Yesterday, out for a walk, I spied a bonafide London taxi in a driveway, shining and soapy in the sun. "Nice ride!" I called out to the invisible car-washer.
A handsome grey-moustachioed man appeared with soapy sponge in hand. As we chatted about right-side steering (he prefers it, except for drive-up banking and parking garages), I noticed his rich Middle Eastern accent.
It was one of those encounters that reminds you that you live in a real neighborhood with real neighbors.
"Happy 4th!" I said after a few moments as I stepped on between the orderly rose bushes. "The same to you!" he said with a kind of conscious gusto that only another immigrant would recognize.
As I walked away I was surprised to find myself suddenly thinking of that winter day in Boston, sitting on the wooden benches of Faneuil Hall (cradle of the Revolution) next to people in shawls and headscarves and parkas during our naturalization ceremony. Newly graduated from Boston University and spending a winter in a cabin in Alaska, I had risked avalanches and an active volcano to fly back. The paperwork, if I'd wanted to change the location to Anchorage, the Department of Immigration informed me, would take two extra years to process.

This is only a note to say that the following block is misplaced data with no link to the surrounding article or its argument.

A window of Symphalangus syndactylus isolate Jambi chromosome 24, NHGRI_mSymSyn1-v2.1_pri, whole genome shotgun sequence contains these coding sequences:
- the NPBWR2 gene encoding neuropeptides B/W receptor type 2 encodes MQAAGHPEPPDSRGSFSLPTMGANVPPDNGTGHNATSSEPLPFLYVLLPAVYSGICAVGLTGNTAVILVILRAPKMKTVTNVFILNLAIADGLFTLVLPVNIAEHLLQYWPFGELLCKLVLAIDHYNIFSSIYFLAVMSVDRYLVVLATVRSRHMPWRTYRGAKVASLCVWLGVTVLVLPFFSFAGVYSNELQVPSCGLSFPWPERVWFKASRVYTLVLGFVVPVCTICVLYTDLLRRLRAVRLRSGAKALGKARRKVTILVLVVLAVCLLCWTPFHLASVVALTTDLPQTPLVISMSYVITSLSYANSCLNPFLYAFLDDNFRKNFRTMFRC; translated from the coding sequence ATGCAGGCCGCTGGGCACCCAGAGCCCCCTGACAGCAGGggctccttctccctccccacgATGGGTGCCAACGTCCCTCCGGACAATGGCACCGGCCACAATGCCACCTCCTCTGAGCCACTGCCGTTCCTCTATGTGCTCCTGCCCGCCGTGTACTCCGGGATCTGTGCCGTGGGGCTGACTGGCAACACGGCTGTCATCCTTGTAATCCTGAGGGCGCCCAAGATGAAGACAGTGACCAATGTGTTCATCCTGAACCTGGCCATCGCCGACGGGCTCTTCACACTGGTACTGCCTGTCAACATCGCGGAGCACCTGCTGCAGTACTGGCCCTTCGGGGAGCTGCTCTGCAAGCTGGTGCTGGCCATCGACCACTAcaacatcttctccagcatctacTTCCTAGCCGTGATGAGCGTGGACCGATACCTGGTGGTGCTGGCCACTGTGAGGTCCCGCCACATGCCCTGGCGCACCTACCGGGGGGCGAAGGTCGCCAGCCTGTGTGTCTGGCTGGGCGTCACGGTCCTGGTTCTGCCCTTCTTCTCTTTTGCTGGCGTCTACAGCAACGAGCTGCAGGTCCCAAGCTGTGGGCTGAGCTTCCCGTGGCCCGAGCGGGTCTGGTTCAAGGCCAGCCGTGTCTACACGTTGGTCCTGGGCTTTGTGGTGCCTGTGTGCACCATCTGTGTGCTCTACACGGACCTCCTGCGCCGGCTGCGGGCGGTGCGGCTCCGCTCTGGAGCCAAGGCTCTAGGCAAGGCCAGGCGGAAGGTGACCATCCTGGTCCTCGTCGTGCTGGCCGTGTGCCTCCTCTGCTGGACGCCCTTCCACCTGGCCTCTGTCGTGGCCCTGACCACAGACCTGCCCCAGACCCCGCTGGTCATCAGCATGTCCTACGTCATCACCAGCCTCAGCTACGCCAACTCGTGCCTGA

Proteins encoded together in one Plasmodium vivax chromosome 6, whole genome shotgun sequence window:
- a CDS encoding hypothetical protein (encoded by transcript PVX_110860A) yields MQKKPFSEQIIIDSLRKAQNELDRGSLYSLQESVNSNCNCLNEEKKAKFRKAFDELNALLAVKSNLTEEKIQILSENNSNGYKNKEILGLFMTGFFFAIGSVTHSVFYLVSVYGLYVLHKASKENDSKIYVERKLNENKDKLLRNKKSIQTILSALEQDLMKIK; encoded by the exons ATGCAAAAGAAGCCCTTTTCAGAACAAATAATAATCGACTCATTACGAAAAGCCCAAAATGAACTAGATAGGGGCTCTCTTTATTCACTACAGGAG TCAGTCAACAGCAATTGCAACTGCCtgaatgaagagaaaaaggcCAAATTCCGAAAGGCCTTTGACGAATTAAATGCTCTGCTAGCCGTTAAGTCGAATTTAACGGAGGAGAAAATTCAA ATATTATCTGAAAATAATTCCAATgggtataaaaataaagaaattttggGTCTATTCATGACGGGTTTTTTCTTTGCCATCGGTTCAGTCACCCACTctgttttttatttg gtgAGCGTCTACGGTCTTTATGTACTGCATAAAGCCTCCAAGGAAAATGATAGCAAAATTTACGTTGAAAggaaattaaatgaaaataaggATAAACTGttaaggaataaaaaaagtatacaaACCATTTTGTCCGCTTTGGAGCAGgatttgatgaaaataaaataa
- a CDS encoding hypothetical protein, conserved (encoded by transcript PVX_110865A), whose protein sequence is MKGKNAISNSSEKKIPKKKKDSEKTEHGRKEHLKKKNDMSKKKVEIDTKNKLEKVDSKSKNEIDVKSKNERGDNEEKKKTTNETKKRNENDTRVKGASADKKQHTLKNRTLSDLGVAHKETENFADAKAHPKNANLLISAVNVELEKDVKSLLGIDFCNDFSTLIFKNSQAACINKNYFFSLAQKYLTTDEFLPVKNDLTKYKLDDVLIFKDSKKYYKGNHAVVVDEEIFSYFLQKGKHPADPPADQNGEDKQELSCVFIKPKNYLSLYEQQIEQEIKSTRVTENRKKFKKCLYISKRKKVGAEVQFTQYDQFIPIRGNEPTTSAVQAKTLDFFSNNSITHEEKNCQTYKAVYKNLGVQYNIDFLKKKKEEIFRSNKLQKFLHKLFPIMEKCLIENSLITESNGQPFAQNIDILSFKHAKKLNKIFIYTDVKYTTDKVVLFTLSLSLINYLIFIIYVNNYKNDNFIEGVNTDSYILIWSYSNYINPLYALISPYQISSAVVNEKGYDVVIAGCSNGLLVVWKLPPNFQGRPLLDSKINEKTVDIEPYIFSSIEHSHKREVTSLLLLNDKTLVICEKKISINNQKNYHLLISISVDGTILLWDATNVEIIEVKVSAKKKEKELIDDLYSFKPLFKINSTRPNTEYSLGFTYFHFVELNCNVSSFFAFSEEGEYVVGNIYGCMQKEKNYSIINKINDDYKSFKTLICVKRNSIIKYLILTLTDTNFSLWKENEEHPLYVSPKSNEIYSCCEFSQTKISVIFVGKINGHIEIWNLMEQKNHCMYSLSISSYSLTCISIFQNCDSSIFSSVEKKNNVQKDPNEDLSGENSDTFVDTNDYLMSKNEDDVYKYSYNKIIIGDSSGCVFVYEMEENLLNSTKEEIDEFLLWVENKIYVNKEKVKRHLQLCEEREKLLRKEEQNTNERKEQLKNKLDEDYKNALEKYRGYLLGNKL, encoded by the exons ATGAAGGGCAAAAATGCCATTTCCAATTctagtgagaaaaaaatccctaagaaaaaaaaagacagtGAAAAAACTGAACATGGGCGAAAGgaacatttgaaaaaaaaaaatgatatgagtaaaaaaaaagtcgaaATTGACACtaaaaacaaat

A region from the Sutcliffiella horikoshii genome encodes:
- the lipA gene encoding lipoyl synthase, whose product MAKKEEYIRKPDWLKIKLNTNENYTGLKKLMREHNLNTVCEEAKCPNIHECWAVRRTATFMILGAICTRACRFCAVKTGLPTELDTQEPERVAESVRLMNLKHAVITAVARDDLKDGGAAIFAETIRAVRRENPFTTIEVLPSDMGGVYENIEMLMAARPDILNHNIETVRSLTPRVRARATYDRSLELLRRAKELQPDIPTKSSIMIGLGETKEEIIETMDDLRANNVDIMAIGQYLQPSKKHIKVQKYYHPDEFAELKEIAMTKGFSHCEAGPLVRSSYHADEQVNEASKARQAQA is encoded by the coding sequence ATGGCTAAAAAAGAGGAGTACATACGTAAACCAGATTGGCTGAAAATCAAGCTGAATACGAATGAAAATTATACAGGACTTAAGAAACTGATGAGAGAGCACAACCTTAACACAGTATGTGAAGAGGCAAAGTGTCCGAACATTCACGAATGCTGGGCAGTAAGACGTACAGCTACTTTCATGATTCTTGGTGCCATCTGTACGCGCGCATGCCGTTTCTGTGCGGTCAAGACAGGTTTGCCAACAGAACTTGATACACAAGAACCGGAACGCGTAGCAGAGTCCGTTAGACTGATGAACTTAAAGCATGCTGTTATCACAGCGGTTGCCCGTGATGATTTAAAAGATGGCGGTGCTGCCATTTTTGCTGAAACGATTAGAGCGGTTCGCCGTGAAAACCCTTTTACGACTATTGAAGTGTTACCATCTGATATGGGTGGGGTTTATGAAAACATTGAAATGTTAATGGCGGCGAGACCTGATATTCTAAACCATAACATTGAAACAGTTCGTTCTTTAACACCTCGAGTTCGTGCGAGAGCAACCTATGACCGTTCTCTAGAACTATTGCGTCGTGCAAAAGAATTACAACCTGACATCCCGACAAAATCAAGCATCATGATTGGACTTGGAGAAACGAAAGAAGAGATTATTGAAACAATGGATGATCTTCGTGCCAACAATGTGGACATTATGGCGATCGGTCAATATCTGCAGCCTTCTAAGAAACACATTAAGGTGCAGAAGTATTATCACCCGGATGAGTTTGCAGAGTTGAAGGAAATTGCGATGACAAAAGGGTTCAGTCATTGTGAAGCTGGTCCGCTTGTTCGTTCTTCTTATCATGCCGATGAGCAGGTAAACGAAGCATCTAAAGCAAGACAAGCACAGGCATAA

I had expected it to be a formality, tiresome and maybe even cheesy. But the judge in charge of the day read a most heartfelt and stirring speech. And as I looked around me at the people on the benches it dawned on me that almost everyone around me had risked far, far greater dangers than I could even imagine for the privelege of sitting on that bench, holding a tiny paper flag on the end of a toothpick and reciting the Pledge of Allegiance to their new country, for which it stood, and which meant to them not just opportunity but life.
To my parents, who made this courageous move, to this country, for being (and fighting off the British, rah), to all those people with me at Faneuil Hall that day, Happy Independence Day. I for one am going to go and make some art, and go for a bike ride, and walk around and smile at people.